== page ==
Presence

Led Zeppelin

Swan Song, 1976

http://www.ledzeppelin.com

REVIEW BY: Bruce Rusk

ORIGINALLY PUBLISHED: 08/23/2005

Presence, Led Zeppelin's seventh studio album in as many years, is a mixed bag. The band was under some degree of turmoil, with Robert Plant tending a broken leg (he reportedly sang his parts from a wheelchair) and Jimmy Page and John Bonham in the throes of their various addictions. Additionally, it was cut in record time, their shortest stint in the studio to date.

Following the phenomenal success of the brilliant Physical Graffiti, it's a shame they had to work under that kind of stress. The end result doesn't match the quality of their earlier works, but even a mediocre Zep album can have some great moments.

Case in point -- the opening song "Achilles' Last Stand" is the best on the album, and is one of the finest compositions of their career. This song alone is worth the price of the album, a rampaging fantasy epic showcasing the best of both Plant's lyrics and Page's gift for composition (not to mention his incomparable guitar work). Plant (excuse the pun) plants a seed of irony in the song's title (Achilles' weakness was his ankle / Plant had broken his leg) and the fact that his injury occurred on the island of Rhodes. Despite whatever problems drugs and alcohol might have caused, both Page and Bonham turn in masterful performances on this sprawling 10-minute epic. Bonzo's drumming is relentless and powerful, and while Page has a tendency to ramble, here his playing is intense and focused. Plant's voice is clear and positively soars -- in a lyrical and compositional sense, it belongs alongside songs like "Battle Of Evermore" and "Kashmir" in illuminating Zep's progressive rock tendencies and Plant's poetic lyrical sensibilities.bim_ad_daily_vault_print_250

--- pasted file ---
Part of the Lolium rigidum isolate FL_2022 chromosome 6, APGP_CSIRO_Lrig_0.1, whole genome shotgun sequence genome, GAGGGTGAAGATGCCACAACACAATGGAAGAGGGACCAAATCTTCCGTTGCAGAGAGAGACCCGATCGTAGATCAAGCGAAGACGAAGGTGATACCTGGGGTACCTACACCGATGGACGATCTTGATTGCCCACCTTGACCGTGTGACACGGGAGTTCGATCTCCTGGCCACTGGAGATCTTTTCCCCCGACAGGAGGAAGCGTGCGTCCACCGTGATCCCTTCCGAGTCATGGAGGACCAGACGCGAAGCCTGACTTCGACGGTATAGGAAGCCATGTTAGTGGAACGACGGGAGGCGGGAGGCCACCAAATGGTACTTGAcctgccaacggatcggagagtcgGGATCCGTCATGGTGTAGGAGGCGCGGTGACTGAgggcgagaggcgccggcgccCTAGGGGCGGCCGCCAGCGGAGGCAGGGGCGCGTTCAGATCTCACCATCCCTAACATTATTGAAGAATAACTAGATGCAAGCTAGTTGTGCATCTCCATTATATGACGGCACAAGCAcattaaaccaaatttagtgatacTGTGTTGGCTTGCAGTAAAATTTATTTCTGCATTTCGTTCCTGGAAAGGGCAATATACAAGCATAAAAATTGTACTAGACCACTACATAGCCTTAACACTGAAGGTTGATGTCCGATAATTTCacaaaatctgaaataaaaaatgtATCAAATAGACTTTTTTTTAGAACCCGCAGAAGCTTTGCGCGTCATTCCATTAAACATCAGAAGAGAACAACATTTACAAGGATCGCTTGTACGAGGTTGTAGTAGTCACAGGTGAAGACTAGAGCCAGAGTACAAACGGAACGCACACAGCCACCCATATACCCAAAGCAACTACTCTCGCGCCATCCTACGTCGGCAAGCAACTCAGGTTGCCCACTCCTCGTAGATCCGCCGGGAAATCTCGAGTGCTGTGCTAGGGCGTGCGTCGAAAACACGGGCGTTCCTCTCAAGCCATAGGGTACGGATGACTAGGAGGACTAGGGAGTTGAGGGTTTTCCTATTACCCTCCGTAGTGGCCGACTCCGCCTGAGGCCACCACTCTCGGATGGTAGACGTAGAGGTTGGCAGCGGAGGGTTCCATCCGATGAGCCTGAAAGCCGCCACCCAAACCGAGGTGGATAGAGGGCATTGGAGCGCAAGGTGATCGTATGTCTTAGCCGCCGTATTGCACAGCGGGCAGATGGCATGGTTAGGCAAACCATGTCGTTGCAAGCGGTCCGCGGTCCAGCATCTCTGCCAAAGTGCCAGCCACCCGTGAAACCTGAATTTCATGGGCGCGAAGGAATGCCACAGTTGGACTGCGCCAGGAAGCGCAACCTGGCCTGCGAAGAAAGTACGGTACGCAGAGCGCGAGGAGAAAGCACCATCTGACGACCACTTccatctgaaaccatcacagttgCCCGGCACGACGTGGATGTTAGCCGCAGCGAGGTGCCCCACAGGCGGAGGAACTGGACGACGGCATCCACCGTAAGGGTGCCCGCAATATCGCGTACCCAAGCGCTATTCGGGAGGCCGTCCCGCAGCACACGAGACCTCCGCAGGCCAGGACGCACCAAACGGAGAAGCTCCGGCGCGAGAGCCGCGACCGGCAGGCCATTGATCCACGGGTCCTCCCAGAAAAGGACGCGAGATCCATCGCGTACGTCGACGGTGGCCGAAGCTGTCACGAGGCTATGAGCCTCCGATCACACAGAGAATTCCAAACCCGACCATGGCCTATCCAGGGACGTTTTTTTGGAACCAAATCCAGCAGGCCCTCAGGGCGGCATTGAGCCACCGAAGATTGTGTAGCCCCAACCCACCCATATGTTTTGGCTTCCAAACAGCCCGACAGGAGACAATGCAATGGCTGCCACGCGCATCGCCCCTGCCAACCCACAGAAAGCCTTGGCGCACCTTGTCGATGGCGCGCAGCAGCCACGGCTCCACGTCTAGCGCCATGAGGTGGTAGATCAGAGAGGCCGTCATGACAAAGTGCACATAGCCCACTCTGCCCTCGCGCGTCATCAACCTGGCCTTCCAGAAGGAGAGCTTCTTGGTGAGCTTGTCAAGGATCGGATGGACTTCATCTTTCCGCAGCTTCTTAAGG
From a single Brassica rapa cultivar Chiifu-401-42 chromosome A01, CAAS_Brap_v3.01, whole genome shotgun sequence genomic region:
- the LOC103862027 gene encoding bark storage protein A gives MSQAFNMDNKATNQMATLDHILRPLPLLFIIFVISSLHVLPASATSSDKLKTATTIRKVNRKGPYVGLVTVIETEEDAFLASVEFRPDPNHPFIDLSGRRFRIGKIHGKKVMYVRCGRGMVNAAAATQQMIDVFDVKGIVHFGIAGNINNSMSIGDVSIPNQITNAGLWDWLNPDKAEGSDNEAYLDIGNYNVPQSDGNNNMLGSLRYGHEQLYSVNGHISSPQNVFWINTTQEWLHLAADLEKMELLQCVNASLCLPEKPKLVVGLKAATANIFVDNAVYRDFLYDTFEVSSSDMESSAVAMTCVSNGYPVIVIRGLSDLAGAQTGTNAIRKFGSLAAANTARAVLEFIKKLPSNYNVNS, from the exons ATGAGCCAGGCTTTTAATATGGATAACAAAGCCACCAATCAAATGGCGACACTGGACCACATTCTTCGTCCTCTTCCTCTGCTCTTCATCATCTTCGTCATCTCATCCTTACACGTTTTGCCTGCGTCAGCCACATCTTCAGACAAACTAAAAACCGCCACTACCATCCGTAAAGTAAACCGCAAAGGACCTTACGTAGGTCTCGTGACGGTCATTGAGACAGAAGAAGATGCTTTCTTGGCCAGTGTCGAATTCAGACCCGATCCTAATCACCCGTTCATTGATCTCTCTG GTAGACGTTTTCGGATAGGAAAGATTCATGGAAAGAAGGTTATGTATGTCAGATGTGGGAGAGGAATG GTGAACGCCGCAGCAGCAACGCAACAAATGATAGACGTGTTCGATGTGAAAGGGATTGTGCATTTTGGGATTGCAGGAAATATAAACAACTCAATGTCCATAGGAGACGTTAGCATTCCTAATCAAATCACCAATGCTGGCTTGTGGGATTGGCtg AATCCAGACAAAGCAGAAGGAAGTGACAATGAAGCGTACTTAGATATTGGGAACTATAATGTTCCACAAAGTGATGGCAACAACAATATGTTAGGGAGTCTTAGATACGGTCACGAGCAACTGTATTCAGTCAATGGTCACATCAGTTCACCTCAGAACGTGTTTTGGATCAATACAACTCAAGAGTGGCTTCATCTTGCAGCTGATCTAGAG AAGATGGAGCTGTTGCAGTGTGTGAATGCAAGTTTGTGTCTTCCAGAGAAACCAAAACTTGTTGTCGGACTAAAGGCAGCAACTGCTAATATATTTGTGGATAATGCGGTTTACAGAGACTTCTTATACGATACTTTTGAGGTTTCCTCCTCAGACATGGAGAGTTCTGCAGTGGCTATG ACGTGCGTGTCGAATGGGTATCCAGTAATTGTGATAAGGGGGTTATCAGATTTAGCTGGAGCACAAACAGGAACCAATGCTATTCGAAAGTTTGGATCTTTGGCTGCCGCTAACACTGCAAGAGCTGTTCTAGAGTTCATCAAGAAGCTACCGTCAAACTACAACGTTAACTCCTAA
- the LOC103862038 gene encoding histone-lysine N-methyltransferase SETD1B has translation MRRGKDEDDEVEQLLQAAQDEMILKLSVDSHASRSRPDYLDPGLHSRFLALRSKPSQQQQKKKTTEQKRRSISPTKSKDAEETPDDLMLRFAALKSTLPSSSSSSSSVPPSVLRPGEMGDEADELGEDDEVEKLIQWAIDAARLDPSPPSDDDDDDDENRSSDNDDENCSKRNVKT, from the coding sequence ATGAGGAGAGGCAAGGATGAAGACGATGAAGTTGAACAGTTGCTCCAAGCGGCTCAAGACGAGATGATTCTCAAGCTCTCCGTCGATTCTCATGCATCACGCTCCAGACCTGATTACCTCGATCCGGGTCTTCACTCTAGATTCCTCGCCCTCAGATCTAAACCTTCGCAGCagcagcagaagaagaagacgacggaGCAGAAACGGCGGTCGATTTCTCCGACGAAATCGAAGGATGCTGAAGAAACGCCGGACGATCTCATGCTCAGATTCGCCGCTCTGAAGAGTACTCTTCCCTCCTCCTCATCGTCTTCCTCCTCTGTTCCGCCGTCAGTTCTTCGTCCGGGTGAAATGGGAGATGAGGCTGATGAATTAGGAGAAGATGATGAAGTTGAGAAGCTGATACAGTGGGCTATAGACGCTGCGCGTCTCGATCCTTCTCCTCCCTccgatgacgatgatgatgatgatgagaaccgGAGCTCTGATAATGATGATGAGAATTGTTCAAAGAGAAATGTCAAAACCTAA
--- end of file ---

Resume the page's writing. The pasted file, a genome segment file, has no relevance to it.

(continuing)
"Nobody's Fault But Mine" is another excellent track, a muscular exercise in Zep's signature brand of blues-on-steroids. Bonham and bassist John Paul Jones lay down a heavy, lumbering foundation for Page's staccato riffs and Plant's vocal acrobatics. "For Your Life" is another decent bluesy number, albeit a bit derivative of a dozen or so of their earlier songs. A good song to be sure, but not a great song.

The remainder is uneven at best. "Tea For One" goes on way too long without going anywhere, and the slop-a-billy skiffle of "Candy Store Rock" is just bad. "Royal Orleans" is interesting as a curio, but neither it or "Hots On For Nowhere" rise above mediocre.

The two gems here, "Achilles Last Stand" and "Nobody's Fault But Mine" belong in the pantheon of Zep's best songs, and fortunately you can get them on a number of compilations. The good tracks on this album are so good that it does bring the whole affair up a few notches, making this a must have for Zep completists only. The rest of you should find one of the compilations that has the highlights from Presence and leave it at that. 

Rating: C

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© 2005 Bruce Rusk and The Daily Vault. All rights reserved. Review or any portion may not be reproduced without written permission. Cover art is the intellectual property of Swan Song, and is used for informational purposes only.